Tagged: ALS clinical trials, ALS research, ALS treatments, fALS, medication for ALS, research, SOD1, Treatment
- This topic has 2 replies, 2 voices, and was last updated 3 years, 4 months ago by Kathryn F. Kennedy.
January 21, 2020 at 11:20 am #14306Dagmar MunnKeymaster
Note: this is a continuation of the discussion on this topic that was previously posted on 1/8/2020).
From the NIH website https://www.ninds.nih.gov/Disorders/Patient-Caregiver-Education/Fact-Sheets/Amyotrophic-Lateral-Sclerosis-ALS-Fact-Sheet
“Who gets ALS?
In 2016 the Centers for Disease Control and Prevention estimated that between 14,000 – 15,000 Americans have ALS. ALS is a common neuromuscular disease worldwide. It affects people of all races and ethnic backgrounds.
There are several potential risk factors for ALS including:
- Age. Although the disease can strike at any age, symptoms most commonly develop between the ages of 55 and 75.
- Gender. Men are slightly more likely than women to develop ALS. However, as we age the difference between men and women disappears.
- Race and ethnicity. Most likely to develop the disease are Caucasians and non-Hispanics.
Some studies suggest that military veterans are about 1.5 to 2 times more likely to develop ALS. Although the reason for this is unclear, possible risk factors for veterans include exposure to lead, pesticides, and other environmental toxins. ALS is recognized as a service-connected disease by the U.S. Department of Veterans Affairs.
The majority of ALS cases (90 percent or more) are considered sporadic. This means the disease seems to occur at random with no clearly associated risk factors and no family history of the disease. Although family members of people with sporadic ALS are at an increased risk for the disease, the overall risk is very low and most will not develop ALS.
Familial (Genetic) ALS
About 5 to 10 percent of all ALS cases are familial, which means that an individual inherits the disease from his or her parents. The familial form of ALS usually only requires one parent to carry the gene responsible for the disease. Mutations in more than a dozen genes have been found to cause familial ALS. About 25 to 40 percent of all familial cases (and a small percentage of sporadic cases) are caused by a defect in a gene known as “chromosome 9 open reading frame 72,” or C9ORF72. Interestingly, the same mutation can be associated with atrophy of frontal-temporal lobes of the brain causing frontal-temporal lobe dementia. Some individuals carrying this mutation may show signs of both motor neuron and dementia symptoms (ALS-FTD). Another 12 to 20 percent of familial cases result from mutations in the gene that provides instructions for the production of the enzyme copper-zinc superoxide dismutase 1 (SOD1)”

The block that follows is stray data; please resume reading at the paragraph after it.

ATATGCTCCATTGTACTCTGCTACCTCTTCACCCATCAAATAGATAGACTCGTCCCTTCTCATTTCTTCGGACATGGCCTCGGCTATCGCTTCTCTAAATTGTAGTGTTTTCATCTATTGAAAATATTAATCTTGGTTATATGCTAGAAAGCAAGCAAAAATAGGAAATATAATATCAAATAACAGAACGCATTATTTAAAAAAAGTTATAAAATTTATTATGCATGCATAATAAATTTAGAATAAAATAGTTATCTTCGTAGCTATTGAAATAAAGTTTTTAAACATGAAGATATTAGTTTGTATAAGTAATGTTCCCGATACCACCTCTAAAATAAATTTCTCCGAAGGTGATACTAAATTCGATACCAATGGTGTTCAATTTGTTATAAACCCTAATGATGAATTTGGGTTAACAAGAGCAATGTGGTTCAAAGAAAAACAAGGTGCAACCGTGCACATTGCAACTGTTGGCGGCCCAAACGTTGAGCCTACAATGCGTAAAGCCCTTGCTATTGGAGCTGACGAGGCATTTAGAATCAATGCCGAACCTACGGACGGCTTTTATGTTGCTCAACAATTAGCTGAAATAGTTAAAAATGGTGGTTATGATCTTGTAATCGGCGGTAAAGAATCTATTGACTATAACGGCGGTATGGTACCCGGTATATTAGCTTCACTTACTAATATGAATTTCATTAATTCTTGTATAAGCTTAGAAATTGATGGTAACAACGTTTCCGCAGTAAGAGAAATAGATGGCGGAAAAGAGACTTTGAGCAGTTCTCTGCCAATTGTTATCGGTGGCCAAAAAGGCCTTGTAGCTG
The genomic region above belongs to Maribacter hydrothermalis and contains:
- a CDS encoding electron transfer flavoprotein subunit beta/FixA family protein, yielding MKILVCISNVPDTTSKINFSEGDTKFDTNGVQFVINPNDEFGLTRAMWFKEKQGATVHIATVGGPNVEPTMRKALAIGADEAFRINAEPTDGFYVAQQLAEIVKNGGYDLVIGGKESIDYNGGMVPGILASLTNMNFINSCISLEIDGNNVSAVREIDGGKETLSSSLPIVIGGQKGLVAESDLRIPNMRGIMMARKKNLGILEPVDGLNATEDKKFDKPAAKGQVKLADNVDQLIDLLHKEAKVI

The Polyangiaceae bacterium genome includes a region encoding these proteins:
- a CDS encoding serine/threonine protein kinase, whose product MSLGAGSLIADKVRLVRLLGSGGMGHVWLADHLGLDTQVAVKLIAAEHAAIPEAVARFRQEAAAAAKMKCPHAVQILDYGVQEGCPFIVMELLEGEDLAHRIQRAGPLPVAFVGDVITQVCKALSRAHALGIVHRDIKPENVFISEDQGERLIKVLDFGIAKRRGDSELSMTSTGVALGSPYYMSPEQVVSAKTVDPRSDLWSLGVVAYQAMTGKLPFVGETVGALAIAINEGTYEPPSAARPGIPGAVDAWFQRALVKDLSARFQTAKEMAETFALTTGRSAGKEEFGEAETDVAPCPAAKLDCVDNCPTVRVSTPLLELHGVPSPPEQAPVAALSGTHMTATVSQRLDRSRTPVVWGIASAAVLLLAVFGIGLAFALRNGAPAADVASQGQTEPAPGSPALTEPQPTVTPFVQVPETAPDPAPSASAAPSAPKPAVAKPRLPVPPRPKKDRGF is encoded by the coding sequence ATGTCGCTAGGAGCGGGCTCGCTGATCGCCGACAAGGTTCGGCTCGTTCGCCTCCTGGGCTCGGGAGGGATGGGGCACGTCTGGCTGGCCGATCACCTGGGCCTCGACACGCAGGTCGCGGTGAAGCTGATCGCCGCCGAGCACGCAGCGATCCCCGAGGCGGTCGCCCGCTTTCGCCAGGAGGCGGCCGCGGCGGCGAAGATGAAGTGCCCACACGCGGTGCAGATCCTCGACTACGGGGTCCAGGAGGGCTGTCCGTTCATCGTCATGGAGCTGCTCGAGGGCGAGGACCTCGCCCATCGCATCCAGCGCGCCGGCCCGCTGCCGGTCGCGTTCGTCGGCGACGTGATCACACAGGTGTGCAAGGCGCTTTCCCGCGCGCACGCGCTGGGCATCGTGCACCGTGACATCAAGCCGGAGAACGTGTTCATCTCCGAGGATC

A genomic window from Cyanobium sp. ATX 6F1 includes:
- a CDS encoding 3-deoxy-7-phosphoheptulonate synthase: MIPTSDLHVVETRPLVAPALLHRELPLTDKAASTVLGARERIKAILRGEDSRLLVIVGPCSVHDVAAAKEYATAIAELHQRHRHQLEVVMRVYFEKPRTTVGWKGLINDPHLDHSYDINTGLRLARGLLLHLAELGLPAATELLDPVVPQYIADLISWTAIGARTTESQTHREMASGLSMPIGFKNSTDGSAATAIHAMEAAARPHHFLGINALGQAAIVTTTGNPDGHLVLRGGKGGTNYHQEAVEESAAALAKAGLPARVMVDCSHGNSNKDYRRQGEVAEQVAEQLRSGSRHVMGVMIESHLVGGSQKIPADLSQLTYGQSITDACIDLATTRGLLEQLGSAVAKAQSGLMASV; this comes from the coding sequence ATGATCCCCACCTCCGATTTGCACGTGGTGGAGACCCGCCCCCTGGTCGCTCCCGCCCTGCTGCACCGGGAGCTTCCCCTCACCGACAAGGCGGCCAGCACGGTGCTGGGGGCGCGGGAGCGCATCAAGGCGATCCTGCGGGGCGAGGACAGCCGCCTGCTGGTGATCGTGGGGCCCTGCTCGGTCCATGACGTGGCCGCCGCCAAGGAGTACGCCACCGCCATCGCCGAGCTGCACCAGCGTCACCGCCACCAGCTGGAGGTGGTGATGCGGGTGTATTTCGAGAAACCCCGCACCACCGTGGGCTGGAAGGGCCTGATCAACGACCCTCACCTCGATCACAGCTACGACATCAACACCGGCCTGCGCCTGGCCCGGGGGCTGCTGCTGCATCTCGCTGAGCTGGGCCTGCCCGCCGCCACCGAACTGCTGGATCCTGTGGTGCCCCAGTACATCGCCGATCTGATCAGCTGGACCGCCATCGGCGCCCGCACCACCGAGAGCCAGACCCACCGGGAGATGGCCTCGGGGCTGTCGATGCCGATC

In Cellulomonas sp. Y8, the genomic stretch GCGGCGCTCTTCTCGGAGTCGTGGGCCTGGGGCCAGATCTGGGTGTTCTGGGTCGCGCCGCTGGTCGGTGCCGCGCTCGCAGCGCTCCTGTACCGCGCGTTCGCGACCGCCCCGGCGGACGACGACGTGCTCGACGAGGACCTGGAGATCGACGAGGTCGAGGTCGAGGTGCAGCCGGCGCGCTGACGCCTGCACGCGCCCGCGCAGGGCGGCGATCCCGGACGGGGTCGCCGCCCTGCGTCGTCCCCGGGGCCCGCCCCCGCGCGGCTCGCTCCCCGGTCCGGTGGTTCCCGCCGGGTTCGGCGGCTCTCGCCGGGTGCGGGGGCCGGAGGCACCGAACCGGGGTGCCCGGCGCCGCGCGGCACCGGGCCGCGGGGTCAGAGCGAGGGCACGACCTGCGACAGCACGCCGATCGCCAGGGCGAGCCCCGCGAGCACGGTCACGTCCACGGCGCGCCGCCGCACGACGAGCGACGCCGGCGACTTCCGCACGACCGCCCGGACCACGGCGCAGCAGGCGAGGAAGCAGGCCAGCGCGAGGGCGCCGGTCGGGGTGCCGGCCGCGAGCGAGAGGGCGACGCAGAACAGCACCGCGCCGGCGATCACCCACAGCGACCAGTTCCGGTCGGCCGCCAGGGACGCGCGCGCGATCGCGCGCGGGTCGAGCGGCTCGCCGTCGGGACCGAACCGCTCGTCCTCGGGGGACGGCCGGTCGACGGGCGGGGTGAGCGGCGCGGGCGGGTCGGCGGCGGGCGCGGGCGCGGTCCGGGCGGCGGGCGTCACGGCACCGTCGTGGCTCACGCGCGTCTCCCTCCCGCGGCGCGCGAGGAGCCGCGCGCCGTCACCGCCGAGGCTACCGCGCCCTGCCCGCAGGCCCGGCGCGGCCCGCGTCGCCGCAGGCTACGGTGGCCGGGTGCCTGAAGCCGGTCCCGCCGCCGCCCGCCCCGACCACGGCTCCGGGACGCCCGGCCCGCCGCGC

So, this sounds to me that each specific type of genetically linked ALS should be treated differently based on how that mutation disrupts the body. I know from the research I participate in focusing partially on the SOD1 mutation, there is some link to with the SOD1 mutation protein deposits in a body. The C9 mutation (C9orf72) that was discovered in 2011 was the first pathogenic mechanism identified to be a genetic link between familial FTD and of ALS.
I’ve seen several post that describe ALS as a catch all for motor neuron diseases as there appears to possibly be multiple causes that have the same end results.
What are your thoughts? Is this common sense or am I over thinking, again? If you are a pALS, is your sporadic or familial?
January 21, 2020 at 2:12 pm #14308Lisa BonahoomParticipant
I have genetic ALS due to a mutation in the C9orf72 gene. I have 2 other siblings that are positive for the gene and two more being tested. The last one doesn’t want to know, and has no children. I have Bulbar Onset, my sister has Limb Onset, and my brother has no symptoms yet. We all want to be treated like the people we are. Our disease is not contagious! I laughed today when I saw a line: slurring words is just talking in cursive! I can hear and think clearly!
January 21, 2020 at 8:26 pm #14310Kathryn F. KennedyParticipant
I too have genetic ALS due to a mutation (CR9orf72). I am the 7th family member from my Mother’s side of the family (great grandmother, her 2 sisters, and an aunt, and a 1st and a 2nd cousin).
Have 1 surviving sibling with 2 sons and they are not willing to be tested. I understand their reluctance — not a damn thing they could do about it as of now. BUT they will be tested when a delay or cure is discovered which is imminent l!
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